Why You Shouldn't Be a Servant to Your Kids

How to Help Your Kids Have a Servant's HeartAt some point, I think most modern adults look at the younger generation and are amazed by their general self-centeredness and expectations of entitlement. (Of course not all young people are this way, but these traits are certainly pervasive in our society.) Recently, I saw a video that encapsulated this problem. I don't normally watch this type of television - but I bumped into it on social media, and was prompted to watch it due to the remarks it was receiving. Oh. My.

Then the issue of being entitled and unwilling to serve others hit close to home.

The Problem with Chores

When we lived in the suburbs, I was careful to teach my kids how to do basic chores like laundry and dishes, and made sure they lent a helping hand most days. But when we moved to our rural homestead, this became more difficult. For example, we have to carry laundry to another building, which is physically more challenging. Plus, it's harder for me to supervise to make sure, say, the lint trap is properly cleaned so it doesn't start a fire. Our dishwasher is also weirdly placed, and because we have hard water, more than just ordinary dish detergent must be added. Probably the biggest problem, though, has been my health. I've been so exhausted - first with undiagnosed diabetes and then with acute anemia - that I simply didn't have it in me. It was all I could do to do chores myself; I didn't have the energy to patiently teach.

Fast forward to the weeks where I was prepping for my recent surgery. I did everything I could to make life easier for my husband and kids. Sure, I could have turned to my husband and said: "Dinner? Laundry? Dishes? All that other stuff I do? It's up to you to figure it all out." Indeed, many women in my online hysterectomy support group do just that. But that's the way of the world, isn't it? I wanted to do things God's way. So, striving toward a servant's heart, I made freezer meals that could quickly and easily be warmed in the microwave (which my kids know how to use) and took a lot of time and effort to make other chores as easy as possible.

One of those preps was making sure my oldest was comfortable running the washer and dryer (including adequately cleaning the lint trap and properly putting it back in place), that my youngest knew how to empty the dishwasher correctly, and that my oldest was reasonably proficient in putting dirty dishes in the machine. (We used a lot of paper plates, too, but the utensils, cups, and bowls added up quickly!)

The next thing I knew, though, my oldest was telling me my youngest preferred to put dirty dishes in the machine, rather than take clean ones out. She also said she preferred to put clean dishes away. Hmm...Because I have a higher than average counter and sink, I didn't think this would work well - but I told her we'd try things their way.

When I told my son what his sister said, however, he denied it.

See what was going on? Neither of my kids wanted to do any chores. Worse, they didn't have a servant's heart.

Servant? Or Master?

Neither kid wanted to do dishes. I admit, this wounded me. Not only as an individual (I confess my first thought was: "I slave for you, kids, and yet you aren't willing to do dishes when I'm physically unable to???"), but also as a parent; I realized then what unwilling servants my children were. We had a serious heart-issue going on.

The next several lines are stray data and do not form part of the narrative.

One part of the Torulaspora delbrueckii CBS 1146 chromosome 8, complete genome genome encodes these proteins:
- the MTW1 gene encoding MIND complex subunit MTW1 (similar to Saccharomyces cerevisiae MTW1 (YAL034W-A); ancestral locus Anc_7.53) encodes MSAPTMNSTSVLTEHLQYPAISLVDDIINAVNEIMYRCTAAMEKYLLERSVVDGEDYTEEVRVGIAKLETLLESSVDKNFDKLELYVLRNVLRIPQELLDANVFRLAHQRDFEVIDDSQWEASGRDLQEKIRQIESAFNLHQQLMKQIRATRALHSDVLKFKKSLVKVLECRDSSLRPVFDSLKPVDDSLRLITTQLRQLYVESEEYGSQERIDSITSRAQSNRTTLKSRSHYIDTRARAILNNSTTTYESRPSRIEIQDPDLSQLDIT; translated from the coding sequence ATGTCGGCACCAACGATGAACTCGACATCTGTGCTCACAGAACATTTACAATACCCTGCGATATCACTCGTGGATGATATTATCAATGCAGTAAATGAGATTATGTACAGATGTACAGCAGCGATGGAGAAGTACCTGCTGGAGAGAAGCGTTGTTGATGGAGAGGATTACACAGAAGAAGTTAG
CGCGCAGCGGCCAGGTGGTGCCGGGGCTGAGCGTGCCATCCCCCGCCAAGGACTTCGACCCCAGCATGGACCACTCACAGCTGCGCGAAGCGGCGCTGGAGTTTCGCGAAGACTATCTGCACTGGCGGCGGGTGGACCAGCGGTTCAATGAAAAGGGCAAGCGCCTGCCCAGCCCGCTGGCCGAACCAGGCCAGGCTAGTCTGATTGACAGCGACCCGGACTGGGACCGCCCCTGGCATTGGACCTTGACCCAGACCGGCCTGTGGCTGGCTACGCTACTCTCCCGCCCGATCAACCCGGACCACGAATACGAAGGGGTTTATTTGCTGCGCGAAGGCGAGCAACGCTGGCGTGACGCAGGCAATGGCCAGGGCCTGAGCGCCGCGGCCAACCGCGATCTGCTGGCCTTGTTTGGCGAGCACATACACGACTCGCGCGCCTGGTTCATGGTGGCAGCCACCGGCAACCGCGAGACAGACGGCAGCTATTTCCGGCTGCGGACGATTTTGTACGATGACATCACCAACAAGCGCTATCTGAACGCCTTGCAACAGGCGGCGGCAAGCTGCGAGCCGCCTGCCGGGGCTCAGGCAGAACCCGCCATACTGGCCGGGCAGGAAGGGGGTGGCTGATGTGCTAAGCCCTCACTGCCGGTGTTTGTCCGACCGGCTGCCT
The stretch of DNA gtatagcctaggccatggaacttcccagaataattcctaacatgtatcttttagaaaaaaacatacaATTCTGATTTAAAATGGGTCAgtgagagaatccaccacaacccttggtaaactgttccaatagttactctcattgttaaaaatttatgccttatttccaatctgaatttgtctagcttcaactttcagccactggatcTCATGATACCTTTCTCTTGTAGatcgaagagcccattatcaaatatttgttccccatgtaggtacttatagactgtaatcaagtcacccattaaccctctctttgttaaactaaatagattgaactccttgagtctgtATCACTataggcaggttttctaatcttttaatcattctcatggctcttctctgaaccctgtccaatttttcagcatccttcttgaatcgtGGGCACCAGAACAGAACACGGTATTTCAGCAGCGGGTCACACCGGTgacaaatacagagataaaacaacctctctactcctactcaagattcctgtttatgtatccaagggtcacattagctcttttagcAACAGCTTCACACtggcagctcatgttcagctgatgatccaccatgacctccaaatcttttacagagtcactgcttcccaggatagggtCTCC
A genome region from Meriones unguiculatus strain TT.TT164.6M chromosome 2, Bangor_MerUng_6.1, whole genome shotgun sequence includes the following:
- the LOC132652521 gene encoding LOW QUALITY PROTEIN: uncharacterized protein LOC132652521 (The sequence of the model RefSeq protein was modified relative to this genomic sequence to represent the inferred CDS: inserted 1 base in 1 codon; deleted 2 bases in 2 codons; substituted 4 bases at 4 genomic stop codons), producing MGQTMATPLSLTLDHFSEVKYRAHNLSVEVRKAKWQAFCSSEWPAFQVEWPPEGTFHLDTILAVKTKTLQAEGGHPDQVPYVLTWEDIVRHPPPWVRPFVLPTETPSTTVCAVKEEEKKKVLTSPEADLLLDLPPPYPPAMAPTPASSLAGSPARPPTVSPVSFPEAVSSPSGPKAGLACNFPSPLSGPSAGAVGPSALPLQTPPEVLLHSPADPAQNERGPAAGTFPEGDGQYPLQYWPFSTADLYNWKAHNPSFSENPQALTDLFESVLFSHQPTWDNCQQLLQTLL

It might seem counter-intuitive, but what I've observed, both in my own little family and in other families, is that the more parents serve their children, the less their children are willing to serve. Many a mommy (myself included) has hoped that serving their children well will set a great example and inspire their kids to serve others. But instead, it seems to just make kids entitled.

How to Help Your Kids Have a Servant's Heart

If you find yourself with kids who don't have servants hearts, what do you do? Here's what I did:

* Do Bible studies on how God wants us to be servants. Got Questions, Bible.org, and Open Bible offer some good resources to start with. We were in the middle of reading the gospels, so it came naturally to talk about Jesus' servanthood and how he wants us to follow his example.

* Insist your children serve others. Age-appropriate chores at home is a decent place to begin. Today, I don't let anything - even school work - to get in the way of chores (because my children's spiritual health is way more important than their grades).

* Make certain your kids see you serve others - your husband, the needy, etc. Focus less on serving your kids, and make sure anything they can do, they do do...at least most of the time. They need those life skills, anyway!

Did it Work?

I'm happy to say my kids stepped up to the plate when I came home from surgery. (It helped that a grandma was there to insist upon it. Thank you, Grandma!) And acting as a servant helped them to see a few things that are vital to their future spiritual health:

* They are capable.

* They can be more independent.

* It's good to help others. God wants us to do it!

* Mom works really hard for our benefit.

My children are still doing a lot of things around the house: Caring for critters, laundry, dishes, cleaning the floors, helping to clean the bathroom...and they will continue to do so. For their own well being.

What are you doing today to ensure your kids have a God-desired servant's heart?

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